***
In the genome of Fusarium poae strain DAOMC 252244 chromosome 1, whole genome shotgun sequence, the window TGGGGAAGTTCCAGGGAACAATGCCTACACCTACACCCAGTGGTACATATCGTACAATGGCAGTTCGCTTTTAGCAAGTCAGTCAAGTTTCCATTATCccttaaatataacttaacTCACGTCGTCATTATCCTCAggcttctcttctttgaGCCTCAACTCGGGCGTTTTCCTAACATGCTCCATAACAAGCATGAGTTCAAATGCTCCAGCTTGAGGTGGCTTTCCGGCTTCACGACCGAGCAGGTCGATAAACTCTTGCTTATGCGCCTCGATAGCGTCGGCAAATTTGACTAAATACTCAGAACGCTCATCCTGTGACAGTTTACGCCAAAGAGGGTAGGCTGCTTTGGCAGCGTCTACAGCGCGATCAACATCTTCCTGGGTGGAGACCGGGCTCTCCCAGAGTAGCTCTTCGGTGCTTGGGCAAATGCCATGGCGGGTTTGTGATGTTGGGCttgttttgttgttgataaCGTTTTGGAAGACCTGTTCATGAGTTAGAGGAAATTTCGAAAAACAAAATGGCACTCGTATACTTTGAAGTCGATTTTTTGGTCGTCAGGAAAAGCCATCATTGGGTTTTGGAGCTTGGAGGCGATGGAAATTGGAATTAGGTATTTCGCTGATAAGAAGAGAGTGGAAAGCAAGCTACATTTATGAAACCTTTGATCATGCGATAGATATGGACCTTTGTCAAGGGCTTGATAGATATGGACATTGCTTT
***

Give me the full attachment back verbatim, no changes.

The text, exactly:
In the genome of Fusarium poae strain DAOMC 252244 chromosome 1, whole genome shotgun sequence, the window TGGGGAAGTTCCAGGGAACAATGCCTACACCTACACCCAGTGGTACATATCGTACAATGGCAGTTCGCTTTTAGCAAGTCAGTCAAGTTTCCATTATCccttaaatataacttaacTCACGTCGTCATTATCCTCAggcttctcttctttgaGCCTCAACTCGGGCGTTTTCCTAACATGCTCCATAACAAGCATGAGTTCAAATGCTCCAGCTTGAGGTGGCTTTCCGGCTTCACGACCGAGCAGGTCGATAAACTCTTGCTTATGCGCCTCGATAGCGTCGGCAAATTTGACTAAATACTCAGAACGCTCATCCTGTGACAGTTTACGCCAAAGAGGGTAGGCTGCTTTGGCAGCGTCTACAGCGCGATCAACATCTTCCTGGGTGGAGACCGGGCTCTCCCAGAGTAGCTCTTCGGTGCTTGGGCAAATGCCATGGCGGGTTTGTGATGTTGGGCttgttttgttgttgataaCGTTTTGGAAGACCTGTTCATGAGTTAGAGGAAATTTCGAAAAACAAAATGGCACTCGTATACTTTGAAGTCGATTTTTTGGTCGTCAGGAAAAGCCATCATTGGGTTTTGGAGCTTGGAGGCGATGGAAATTGGAATTAGGTATTTCGCTGATAAGAAGAGAGTGGAAAGCAAGCTACATTTATGAAACCTTTGATCATGCGATAGATATGGACCTTTGTCAAGGGCTTGATAGATATGGACATTGCTTT